It does matter if he is a child molester as Soon-Yi is going to have his child. But you're right, he does act like a predator in the way he treats Dylan as a pawn or an object he once owned. And I think he is still with Soon-Yi because she looks so young. Wait until she starts to look older or there is someone younger around.


    4. I only said "it doesn't matter" in the sense of its relevance to any of our lives because this is something there is likely no physical evidence for and our legal system we currently have is an unlikely place for incontrovertible new truths to be revealed. It is a case of he said/she said that has been subjected to 20+ years of potential contamination involved and trying to get a verdict in a case like that seems near impossible. Child molesting matters- to all parties directly involved. But to the general public? It's just celebrity gossip.

    5. "His general pattern of disregard for former intimates makes me think his movies, while entertaining are not terribly wise. I doubt they will stand the test of time."

      Mach, you should write a book. I find your comments consistently wise and insightful.

    6. creepy creepy guy. no heart.

  7. I like that ME didn't mention his name. Is that empathy she's displaying?

    1. I like that she points out that she's not mentioning his name in an effort not to link him with the word "sociopath," and then she immediately mentions Alison Leigh Cowan's name. Empathy, is it? Or Opportunity? (Or hilarity? I vote hilarity.)

    2. It's also called "how google works". When people look him up, it should not be linked to sociopath. ME knows what happens about that kind of exposure herself. It is also an indirect statement.

  8. An interesting question is how public perception impacts those who are branded as unconscionable monsters. Whether a Dahmer, a Brady, those who have gone beyond the pale- their sense of self must be iron tough to maintain cohesion.

  9. This is a good example of the choices we make. The journalist could have written the same story but in a different context. Instead of using the tone of "look what this guy got away with" she could have written "look at how differently European countries view a criminal past". And I think this is what the real story is; how attitudes in the U.S. differ from those in Europe.

    I think this is an interesting story and worth writing about. It would not be my CHOICE to write it in a way that is so personally negative to one person and miss the bigger story.


  10. As Selina Kyle puts it in DKR-
    'Any 12 year old with a mobile can find out what you did-everything is collated and quantified...' (a very loose paraphrase). Some acts are clearly unforgivable in an existential sense-like murder (suicide by proxy-as the killer generally kills their own humanity in the act.), and child abuse-acts for which there is no way back-once you kill or cripple someones innocence its not really possible to undo the damage in the way a burglar can pay back property damaged or stolen. What I can best describe as existential crimes are one way streets-no U turns allowed. And I suggest this underpins a lot of thinking in the 1st world democracies. A sliding scale with the cheeky rapscallion shoplifting at one end-and John Wayne Gacy or Dahmer at the other end, unable to really understand the gravity of their actions and so learn from them.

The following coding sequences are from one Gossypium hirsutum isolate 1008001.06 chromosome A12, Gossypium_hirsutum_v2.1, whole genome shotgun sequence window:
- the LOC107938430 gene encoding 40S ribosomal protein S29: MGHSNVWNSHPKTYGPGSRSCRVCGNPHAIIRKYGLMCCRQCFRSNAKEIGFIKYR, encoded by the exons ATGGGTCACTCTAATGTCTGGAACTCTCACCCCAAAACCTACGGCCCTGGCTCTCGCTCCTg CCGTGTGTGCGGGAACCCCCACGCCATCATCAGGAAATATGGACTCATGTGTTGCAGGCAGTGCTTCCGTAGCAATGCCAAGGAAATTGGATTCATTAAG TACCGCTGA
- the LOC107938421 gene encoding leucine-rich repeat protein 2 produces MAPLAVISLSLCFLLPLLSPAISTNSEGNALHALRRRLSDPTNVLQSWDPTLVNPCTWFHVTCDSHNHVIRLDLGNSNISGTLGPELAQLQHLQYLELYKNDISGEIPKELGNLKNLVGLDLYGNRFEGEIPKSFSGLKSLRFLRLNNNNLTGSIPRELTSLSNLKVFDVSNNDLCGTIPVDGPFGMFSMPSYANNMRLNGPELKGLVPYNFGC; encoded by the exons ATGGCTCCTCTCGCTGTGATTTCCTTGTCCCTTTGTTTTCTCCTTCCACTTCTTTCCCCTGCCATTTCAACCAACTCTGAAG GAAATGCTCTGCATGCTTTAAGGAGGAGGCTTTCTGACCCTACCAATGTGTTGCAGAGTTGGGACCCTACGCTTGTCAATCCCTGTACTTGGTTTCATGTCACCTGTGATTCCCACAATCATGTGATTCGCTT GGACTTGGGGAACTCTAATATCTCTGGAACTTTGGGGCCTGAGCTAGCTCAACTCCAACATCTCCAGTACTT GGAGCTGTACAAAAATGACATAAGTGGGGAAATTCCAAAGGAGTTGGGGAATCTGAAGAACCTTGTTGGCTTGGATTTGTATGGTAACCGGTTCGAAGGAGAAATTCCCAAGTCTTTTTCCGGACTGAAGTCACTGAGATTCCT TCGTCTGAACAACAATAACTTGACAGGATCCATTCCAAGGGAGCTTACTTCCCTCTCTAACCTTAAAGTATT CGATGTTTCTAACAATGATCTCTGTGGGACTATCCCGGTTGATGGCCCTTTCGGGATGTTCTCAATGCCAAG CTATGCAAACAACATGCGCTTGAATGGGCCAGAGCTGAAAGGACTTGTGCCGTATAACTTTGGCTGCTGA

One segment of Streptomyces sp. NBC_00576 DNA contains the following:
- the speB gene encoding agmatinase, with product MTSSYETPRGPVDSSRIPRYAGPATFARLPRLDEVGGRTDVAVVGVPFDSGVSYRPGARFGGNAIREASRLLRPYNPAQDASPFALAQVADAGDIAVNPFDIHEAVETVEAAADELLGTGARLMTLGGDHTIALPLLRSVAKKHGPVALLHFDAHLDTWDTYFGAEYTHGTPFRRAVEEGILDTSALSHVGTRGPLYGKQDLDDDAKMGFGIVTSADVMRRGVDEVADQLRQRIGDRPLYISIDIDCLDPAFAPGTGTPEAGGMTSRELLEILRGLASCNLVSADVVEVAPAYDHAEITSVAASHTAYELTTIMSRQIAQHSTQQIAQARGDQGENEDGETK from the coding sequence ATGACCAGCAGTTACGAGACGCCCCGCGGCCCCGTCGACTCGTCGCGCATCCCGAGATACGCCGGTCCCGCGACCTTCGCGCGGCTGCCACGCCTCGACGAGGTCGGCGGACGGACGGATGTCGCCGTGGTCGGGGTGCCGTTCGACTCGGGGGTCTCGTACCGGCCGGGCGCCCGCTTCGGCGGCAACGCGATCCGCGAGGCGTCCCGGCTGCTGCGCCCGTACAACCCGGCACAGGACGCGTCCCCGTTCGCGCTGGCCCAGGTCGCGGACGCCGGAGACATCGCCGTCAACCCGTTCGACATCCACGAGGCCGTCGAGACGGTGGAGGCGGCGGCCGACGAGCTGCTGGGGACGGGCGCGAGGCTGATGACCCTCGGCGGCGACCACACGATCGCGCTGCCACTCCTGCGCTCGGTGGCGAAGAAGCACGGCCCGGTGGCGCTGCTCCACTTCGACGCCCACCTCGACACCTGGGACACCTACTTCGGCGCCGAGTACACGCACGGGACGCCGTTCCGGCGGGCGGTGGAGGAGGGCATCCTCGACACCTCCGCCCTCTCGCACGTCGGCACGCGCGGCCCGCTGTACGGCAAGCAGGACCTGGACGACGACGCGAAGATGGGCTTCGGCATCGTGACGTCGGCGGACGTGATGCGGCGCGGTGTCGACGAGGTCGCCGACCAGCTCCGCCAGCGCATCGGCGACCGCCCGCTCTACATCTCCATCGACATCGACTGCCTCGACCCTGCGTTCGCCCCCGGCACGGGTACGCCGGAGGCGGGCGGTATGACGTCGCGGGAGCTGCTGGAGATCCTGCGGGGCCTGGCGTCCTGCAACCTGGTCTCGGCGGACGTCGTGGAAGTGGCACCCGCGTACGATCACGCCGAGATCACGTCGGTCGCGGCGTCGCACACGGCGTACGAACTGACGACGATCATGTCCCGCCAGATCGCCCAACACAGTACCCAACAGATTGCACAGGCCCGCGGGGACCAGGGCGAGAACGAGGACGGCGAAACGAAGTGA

11. To all hateful douchebags/scholars from my ex-university, I have collected plenty of nasty hateful emails in last few days. Why? I can’t figure out. If you guys are doing this, I REPEAT: I’m NOT what you think, but if they help to subside your anger do it. I don’t mind. They only show your ethical standards.

  12. Anne Perry was she not that person from that movie about those 2 girls that killed that old lady and became an author? Yes I think everyone deserves forgiveness, no matter what it was that they did, however heinous the crime. Actually we need to forgive them if we are going to get any peace and quiet. I think it is smart for anyone to want to destroy their past. The past has no value. The past is dead and gone (at least it should be). Ad libbing can help save you. Forgive yourself. Love yourself. If you need to, start your own cult so that people will leave you alone.

    1. Tmac, I genuinely liked you, and I didn’t think you were sending those emails. I knew you were related to superchick, and were kind of fake and funny. But I guess you were another douchebag, stalking your former student. All right! What were you after? Did you get what you were looking for? I have all the emails that I sent to superchick. I never ever lied to her, but she was constantly lying. I assumed her identity as P.J.L from ptx, she was kind of crazy/revengeful. But I always liked her.
      I do not need to forgive myself. I never wronged any of you, or violated any legal rules or laws. You guys were repeatedly the exploiters and the abusers. It’s not my job to tell you to forgive yourself or not. However, it’s my job to tell you STOP HARRASSING ME. If you don’t have any guts to be straight forward with me and tell me what you are really after, then there is no point in these types of communications.
      Communication through harassment, intimidation and violation of another person’s privacy is the worst type, but I guess it’s the primary CHOICE of cowards.
      You guys all take care!

    2. I am not who you think I am. And just because someone posts on a blog - doesn't mean it's directed at you. You are allowing yr mind to be misdirected. Please seek some help before this delusional type of thinking worsens. In kind regards. :)

    3. Dear Pam. What do you really want? I mean really really. Personal information? Gossiping material? Enjoy hate-mongering? Do you like intimidating and harassing? I do post stuff here but I’m not a bad person in any form or shape. On Jan 19th via personal email I asked you to stop this crap, here is part of my email: